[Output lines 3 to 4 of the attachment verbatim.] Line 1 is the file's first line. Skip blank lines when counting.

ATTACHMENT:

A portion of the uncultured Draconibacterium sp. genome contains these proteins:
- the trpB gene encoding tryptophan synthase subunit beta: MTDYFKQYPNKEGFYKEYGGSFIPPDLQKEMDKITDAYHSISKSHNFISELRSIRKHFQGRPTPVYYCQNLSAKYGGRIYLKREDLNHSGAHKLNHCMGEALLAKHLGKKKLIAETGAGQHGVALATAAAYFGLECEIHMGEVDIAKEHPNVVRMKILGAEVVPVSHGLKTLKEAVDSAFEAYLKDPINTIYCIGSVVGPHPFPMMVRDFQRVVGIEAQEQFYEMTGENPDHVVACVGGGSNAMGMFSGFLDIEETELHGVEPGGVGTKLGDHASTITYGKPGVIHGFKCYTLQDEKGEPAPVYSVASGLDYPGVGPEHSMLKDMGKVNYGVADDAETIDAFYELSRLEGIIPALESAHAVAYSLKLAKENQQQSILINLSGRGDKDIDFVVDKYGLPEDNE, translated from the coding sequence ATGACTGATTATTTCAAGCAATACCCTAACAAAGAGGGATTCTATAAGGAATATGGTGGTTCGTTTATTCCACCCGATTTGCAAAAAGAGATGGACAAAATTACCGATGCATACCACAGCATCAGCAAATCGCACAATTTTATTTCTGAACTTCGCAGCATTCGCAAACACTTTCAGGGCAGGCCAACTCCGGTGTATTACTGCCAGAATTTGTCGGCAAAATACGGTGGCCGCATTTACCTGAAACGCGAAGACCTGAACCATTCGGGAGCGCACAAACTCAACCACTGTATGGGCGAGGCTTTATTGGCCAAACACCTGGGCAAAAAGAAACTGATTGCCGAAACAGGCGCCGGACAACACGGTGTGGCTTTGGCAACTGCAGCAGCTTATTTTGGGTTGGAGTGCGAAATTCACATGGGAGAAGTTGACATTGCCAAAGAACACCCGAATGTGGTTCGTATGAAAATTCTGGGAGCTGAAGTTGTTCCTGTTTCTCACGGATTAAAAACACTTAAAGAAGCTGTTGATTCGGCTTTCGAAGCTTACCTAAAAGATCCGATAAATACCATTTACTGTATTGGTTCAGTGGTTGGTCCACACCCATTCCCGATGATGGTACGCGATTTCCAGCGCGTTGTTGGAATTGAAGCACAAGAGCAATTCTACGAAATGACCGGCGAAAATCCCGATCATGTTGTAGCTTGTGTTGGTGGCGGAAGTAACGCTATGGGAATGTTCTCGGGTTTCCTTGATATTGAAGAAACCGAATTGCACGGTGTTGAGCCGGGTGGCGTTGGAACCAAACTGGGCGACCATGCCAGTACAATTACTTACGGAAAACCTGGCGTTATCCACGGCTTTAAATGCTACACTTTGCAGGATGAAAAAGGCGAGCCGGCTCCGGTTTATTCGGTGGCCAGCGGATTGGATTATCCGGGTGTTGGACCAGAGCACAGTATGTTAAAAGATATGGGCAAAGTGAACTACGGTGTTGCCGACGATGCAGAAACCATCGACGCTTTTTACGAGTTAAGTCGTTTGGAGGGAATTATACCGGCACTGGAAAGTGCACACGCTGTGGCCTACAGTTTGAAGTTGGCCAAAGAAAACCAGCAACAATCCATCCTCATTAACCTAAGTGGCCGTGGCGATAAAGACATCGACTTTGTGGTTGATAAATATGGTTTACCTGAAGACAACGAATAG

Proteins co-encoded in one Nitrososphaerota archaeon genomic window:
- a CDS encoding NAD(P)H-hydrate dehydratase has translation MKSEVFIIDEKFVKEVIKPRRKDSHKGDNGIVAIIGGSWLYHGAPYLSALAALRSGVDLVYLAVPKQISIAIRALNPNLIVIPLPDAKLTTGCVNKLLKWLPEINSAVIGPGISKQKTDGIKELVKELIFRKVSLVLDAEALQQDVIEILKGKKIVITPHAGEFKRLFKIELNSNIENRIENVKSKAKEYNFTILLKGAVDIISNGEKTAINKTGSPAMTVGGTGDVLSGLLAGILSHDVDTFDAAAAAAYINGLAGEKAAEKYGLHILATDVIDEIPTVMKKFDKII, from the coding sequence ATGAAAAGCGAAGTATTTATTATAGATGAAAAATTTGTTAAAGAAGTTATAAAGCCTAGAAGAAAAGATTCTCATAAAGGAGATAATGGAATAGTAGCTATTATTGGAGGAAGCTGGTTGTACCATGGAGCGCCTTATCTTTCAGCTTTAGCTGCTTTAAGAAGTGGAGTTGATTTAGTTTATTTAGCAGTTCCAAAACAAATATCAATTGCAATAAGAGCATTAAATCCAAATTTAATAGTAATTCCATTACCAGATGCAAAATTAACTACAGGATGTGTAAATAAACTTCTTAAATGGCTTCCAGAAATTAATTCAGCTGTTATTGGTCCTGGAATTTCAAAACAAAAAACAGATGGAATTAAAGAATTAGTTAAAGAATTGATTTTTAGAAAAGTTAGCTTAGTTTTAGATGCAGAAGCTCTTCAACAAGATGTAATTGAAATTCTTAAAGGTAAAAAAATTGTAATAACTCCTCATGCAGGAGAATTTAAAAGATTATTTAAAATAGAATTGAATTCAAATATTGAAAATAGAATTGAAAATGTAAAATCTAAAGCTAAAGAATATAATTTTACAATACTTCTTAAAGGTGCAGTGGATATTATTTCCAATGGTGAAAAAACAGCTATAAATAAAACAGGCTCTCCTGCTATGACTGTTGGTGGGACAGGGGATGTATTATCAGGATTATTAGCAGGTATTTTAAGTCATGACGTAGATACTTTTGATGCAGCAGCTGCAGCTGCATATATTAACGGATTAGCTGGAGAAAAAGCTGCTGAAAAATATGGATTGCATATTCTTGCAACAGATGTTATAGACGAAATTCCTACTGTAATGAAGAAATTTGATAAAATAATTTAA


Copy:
Proteins co-encoded in one Nitrososphaerota archaeon genomic window:
- a CDS encoding NAD(P)H-hydrate dehydratase has translation MKSEVFIIDEKFVKEVIKPRRKDSHKGDNGIVAIIGGSWLYHGAPYLSALAALRSGVDLVYLAVPKQISIAIRALNPNLIVIPLPDAKLTTGCVNKLLKWLPEINSAVIGPGISKQKTDGIKELVKELIFRKVSLVLDAEALQQDVIEILKGKKIVITPHAGEFKRLFKIELNSNIENRIENVKSKAKEYNFTILLKGAVDIISNGEKTAINKTGSPAMTVGGTGDVLSGLLAGILSHDVDTFDAAAAAAYINGLAGEKAAEKYGLHILATDVIDEIPTVMKKFDKII, from the coding sequence ATGAAAAGCGAAGTATTTATTATAGATGAAAAATTTGTTAAAGAAGTTATAAAGCCTAGAAGAAAAGATTCTCATAAAGGAGATAATGGAATAGTAGCTATTATTGGAGGAAGCTGGTTGTACCATGGAGCGCCTTATCTTTCAGCTTTAGCTGCTTTAAGAAGTGGAGTTGATTTAGTTTATTTAGCAGTTCCAAAACAAATATCAATTGCAATAAGAGCATTAAATCCAAATTTAATAGTAATTCCATTACCAGATGCAAAATTAACTACAGGATGTGTAAATAAACTTCTTAAATGGCTTCCAGAAATTAATTCAGCTGTTATTGGTCCTGGAATTTCAAAACAAAAAACAGATGGAATTAAAGAATTAGTTAAAGAATTGATTTTTAGAAAAGTTAGCTTAGTTTTAGATGCAGAAGCTCTTCAACAAGATGTAATTGAAATTCTTAAAGGTAAAAAAATTGTAATAACTCCTCATGCAGGAGAATTTAAAAGATTATTTAAAATAGAATTGAATTCAAATATTGAAAATAGAATTGAAAATGTAAAATCTAAAGCTAAAGAATATAATTTTACAATACTTCTTAAAGGTGCAGTGGATATTATTTCCAATGGTGAAAAAACAGCTATAAATAAAACAGGCTCTCCTGCTATGACTGTTGGTGGGACAGGGGATGTATTATCAGGATTATTAGCAGGTATTTTAAGTCATGACGTAGATACTTTTGATGCAGCAGCTGCAGCTGCATATATTAACGGATTAGCTGGAGAAAAAGCTGCTGAAAAATATGGATTGCATATTCTTGCAACAGATGTTATAGACGAAATTCCTACTGTAATGAAGAAATTTGATAAAATAATTTAA